Swifts Return to the Holy City Monday, April 16, 2012
TAU researcher hosts ceremony to welcome migrating swifts back to Western Wall nesting site
Alongside the notes and prayers lodged in its ancient crevices, the Western Wall in Jerusalem has also long been home to the migrating swift, a highly aerial bird similar to swallows that can fly at an average speed of 30 miles an hour. According to Dr. Yossi Leshem of Tel Aviv University's Department of Zoology and Israel's foremost ornithologist, this holy site is one of the birds' oldest nesting colonies. In recent years, approximately 40 pairs of birds have been spotted nesting among the 2,000-year-old stones.
In a recent ceremony attended by Dr. Leshem and Jerusalem Mayor Nir Barkat, the swifts were welcomed back to their nesting site from their winter home in Africa. Dr. Leshem hopes to make the swift's annual pilgrimage a draw for bird lovers from all over the globe.
During their 100-day nesting period, these master aerialists fly high above the city, eating, sleeping, and even mating in the air. The swifts, which weigh in at a tiny 1.2-1.6 ounces apiece, arrive in mid-February and return to Africa in June.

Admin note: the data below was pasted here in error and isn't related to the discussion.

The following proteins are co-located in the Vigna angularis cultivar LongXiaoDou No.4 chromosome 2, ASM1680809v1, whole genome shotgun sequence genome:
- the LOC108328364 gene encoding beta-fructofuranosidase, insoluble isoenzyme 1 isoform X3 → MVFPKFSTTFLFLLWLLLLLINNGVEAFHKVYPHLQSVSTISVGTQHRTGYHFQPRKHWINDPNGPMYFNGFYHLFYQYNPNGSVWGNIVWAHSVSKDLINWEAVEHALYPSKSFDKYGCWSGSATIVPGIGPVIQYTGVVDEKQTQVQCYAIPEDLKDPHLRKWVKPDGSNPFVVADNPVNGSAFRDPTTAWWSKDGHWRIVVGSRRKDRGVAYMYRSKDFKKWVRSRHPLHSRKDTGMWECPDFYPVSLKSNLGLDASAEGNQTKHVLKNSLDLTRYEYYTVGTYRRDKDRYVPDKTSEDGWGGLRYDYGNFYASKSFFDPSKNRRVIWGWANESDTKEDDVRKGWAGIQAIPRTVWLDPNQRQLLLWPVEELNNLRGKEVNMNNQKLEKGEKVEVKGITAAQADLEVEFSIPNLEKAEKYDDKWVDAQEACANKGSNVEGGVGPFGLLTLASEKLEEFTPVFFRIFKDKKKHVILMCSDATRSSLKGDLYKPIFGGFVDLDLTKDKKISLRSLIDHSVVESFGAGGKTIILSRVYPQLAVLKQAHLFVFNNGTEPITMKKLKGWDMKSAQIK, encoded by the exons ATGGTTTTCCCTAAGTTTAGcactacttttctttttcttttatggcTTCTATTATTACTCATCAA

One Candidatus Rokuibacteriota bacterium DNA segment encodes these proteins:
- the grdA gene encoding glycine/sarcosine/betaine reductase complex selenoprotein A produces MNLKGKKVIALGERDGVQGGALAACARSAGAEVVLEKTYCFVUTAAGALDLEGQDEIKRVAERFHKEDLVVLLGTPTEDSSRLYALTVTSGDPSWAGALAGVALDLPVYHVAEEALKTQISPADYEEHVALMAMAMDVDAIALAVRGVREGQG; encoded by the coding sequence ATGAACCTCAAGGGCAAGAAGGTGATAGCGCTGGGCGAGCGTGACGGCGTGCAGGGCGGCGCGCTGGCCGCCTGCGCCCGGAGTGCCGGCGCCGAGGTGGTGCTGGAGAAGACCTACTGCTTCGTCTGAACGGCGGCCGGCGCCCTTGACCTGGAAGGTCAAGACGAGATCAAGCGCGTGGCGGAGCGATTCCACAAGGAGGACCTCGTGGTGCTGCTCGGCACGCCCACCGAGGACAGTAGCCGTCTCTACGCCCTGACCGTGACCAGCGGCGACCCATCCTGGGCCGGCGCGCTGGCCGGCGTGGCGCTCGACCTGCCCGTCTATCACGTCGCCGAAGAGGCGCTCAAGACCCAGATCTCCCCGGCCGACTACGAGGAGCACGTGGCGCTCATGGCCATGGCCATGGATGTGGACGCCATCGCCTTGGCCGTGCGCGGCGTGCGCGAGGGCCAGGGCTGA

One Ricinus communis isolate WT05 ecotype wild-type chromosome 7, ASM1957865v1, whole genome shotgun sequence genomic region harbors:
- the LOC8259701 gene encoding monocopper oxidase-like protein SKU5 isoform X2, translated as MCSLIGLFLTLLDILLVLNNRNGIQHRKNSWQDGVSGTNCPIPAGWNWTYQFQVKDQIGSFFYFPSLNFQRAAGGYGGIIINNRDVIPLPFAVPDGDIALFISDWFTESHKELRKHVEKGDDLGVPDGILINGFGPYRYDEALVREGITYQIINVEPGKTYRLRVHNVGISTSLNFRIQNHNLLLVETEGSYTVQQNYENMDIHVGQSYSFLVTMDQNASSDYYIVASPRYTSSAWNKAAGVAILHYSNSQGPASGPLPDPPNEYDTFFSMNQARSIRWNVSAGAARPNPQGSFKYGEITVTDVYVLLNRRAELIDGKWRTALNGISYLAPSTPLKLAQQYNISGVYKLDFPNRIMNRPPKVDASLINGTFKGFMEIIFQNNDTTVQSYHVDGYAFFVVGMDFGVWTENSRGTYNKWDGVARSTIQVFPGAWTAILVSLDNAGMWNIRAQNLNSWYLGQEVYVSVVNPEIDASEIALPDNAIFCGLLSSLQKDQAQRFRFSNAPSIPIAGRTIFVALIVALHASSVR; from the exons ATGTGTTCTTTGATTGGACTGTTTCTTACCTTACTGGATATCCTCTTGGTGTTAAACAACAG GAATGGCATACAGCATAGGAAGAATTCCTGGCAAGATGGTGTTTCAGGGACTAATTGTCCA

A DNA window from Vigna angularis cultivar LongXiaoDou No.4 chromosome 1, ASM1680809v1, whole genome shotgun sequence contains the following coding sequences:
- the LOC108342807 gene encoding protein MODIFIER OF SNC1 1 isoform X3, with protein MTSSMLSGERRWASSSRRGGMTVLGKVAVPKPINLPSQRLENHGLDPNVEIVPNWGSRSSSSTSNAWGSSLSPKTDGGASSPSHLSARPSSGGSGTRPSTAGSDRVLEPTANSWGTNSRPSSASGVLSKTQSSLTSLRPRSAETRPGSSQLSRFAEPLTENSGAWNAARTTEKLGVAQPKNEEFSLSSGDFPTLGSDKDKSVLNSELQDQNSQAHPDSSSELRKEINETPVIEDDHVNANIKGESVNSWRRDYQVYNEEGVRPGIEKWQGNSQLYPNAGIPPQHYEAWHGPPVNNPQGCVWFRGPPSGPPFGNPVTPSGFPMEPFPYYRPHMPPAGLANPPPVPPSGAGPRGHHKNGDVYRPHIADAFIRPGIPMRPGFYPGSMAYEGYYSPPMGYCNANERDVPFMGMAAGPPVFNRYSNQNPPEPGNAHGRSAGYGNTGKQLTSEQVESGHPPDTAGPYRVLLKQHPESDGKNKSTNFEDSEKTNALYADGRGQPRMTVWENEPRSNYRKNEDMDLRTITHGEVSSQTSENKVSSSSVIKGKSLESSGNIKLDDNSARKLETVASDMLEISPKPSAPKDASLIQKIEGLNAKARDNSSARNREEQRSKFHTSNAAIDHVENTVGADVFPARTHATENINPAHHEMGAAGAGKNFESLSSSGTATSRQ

TAU, along with the Friends of the Swifts Association and the Society for the Protection of Nature in Israel, are working to protect the swifts, who prefer to nest in man-made structures. The organizations hope to safeguard current nesting sites and build additional sites.
"Ever since humans started building cities, the common swift has found our buildings perfect for nesting sites, including ancient holy sites such as churches, synagogues, mosques, and temples, and has become dependent on us," says Dr. Leshem. To preserve this habitat, the birds' 88 nesting sites have been taken into account during work to strengthen the masonry of the Western Wall.